This paper presents results from the first 2 months of a 1-year study of 12 moderate dementia patients that participate in a weekly adult day program within a local community-care access center. The 12 patients are using a tablet-based whack-a-mole game, instrumented to record the user's behavior; this record is analyzed to extract indicators, as potential proxies of cognitive ability. Our partnership with the adult day program greatly eased recruitment: all but 1 eligible participant joined our study. The measurements recorded by the game include the detailed user progression through the game levels. There are two unique aspects to the design of our game: first, it includes two distinct targets requiring different actions, which increases the cognitive processing in the tap task for the users; second, each level is systematically more difficult than the last. The results show that the patients' performance within the game improves over the first few weeks; this indicates that they are learning the game and retaining ability gains from week to week, which is unexpected in dementia patients. Subsequently they appear to reach a performance plateau, with consistent performance from one week to the next. The performance levels are compared to their MMSE Total score and MMSE Orientation for Time sub-score and they are shown to have a maximum correlation of 0.465 and 0.654 respectively. These results demonstrate the potential for the whack-a-mole game to provide an ongoing measurement alternative for the MMSE and specifically the Orientation for Time sub-score that is a predictor of future decline.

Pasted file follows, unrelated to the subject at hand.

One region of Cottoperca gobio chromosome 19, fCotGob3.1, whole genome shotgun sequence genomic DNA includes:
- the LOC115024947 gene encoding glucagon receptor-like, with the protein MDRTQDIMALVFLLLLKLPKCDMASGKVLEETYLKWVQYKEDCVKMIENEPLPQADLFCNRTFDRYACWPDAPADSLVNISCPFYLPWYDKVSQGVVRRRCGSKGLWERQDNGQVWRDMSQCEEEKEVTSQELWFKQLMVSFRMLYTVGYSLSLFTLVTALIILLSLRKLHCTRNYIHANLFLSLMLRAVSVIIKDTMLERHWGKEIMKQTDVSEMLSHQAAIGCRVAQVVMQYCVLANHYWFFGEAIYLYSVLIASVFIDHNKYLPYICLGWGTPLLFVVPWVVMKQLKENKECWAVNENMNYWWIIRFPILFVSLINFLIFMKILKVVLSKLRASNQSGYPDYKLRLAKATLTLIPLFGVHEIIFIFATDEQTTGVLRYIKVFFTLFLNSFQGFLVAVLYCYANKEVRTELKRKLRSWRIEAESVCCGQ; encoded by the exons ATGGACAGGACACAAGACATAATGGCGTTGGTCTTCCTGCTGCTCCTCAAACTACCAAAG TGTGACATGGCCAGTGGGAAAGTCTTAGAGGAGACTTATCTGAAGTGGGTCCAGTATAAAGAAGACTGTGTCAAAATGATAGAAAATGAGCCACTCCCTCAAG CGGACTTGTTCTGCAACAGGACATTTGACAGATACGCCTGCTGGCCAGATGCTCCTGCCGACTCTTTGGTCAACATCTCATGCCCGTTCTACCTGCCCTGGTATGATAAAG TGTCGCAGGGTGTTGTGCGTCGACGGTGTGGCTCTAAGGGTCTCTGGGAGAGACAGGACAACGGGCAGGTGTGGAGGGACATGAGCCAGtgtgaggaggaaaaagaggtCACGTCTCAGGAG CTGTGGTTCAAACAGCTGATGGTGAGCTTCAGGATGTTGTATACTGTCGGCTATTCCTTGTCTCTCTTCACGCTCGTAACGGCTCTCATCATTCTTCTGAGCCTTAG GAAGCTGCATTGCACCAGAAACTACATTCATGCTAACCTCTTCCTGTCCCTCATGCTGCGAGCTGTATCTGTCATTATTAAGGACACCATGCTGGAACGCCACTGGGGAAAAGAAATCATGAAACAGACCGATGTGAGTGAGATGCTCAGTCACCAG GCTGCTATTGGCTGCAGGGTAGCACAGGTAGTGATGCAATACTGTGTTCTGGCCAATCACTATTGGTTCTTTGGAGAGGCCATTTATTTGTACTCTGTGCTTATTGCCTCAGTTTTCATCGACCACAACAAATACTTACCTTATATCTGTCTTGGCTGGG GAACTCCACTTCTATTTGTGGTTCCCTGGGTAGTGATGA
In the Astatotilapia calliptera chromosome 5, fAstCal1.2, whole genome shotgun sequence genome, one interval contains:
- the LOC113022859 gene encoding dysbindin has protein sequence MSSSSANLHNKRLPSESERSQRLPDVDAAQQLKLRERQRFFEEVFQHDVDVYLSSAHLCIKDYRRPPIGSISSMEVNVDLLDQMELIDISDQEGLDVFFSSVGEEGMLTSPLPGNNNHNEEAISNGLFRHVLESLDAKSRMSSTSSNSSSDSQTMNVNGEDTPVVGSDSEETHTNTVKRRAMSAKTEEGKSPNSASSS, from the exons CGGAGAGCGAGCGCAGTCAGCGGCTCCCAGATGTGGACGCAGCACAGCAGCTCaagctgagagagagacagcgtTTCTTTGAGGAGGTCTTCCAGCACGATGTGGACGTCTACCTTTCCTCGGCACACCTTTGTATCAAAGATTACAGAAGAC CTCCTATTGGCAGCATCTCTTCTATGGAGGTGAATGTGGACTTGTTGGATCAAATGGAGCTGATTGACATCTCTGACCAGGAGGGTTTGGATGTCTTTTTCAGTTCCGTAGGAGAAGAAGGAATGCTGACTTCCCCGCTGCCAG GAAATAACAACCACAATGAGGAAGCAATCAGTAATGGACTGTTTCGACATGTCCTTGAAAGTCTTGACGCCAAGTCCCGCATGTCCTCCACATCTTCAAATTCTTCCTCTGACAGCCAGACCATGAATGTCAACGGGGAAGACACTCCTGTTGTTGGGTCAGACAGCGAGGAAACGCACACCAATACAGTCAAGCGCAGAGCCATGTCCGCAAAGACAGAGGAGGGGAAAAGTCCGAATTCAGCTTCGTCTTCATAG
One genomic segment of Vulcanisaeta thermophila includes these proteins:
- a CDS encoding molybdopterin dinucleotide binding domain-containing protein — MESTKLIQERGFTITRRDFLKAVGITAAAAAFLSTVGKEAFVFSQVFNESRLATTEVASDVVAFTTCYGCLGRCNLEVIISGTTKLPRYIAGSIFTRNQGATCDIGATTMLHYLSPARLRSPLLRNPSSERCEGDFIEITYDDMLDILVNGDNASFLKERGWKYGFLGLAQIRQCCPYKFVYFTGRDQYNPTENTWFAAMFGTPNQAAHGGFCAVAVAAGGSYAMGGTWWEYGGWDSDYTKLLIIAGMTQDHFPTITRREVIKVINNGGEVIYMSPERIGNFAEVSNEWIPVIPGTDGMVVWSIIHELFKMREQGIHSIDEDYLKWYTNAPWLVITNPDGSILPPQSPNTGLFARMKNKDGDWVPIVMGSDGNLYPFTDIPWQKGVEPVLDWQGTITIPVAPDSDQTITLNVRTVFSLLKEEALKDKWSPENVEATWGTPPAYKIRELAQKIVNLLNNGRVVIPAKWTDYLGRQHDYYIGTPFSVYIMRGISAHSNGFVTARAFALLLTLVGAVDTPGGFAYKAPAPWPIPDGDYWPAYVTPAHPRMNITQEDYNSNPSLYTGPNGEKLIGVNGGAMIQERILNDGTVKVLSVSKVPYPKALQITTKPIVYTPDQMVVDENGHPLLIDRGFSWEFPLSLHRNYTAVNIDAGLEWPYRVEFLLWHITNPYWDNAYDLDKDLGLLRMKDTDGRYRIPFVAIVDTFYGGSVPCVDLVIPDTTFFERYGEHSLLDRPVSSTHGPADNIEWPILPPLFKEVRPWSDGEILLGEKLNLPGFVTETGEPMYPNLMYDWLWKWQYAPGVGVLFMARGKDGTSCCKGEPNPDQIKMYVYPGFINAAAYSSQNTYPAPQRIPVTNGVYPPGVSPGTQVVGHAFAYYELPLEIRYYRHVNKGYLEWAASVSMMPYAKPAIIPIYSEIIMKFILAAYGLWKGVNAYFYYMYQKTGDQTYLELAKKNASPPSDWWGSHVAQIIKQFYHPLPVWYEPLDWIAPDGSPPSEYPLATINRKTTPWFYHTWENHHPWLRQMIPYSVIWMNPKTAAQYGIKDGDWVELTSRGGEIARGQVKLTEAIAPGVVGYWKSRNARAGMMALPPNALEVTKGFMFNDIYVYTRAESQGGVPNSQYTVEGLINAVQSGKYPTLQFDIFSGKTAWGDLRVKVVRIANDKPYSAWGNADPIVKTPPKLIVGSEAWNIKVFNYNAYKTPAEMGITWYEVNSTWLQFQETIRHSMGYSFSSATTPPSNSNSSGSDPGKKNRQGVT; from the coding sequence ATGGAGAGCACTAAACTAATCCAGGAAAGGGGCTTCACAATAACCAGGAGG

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Conference 12th IEEE International Symposium on Medical Measurements and Applications, MeMeA 2017
Wallace, B. (Bruce), Knoefel, F, Goubran, R, Masson, P. (Philippe), Baker, A. (Amanda), Allard, B. (Brianna), … Guana, V. (Victor). (2017). Monitoring cognitive ability in patients with moderate dementia using a modified 'whack-a-mole'. In 2017 IEEE International Symposium on Medical Measurements and Applications, MeMeA 2017 - Proceedings (pp. 292–297). doi:10.1109/MeMeA.2017.7985891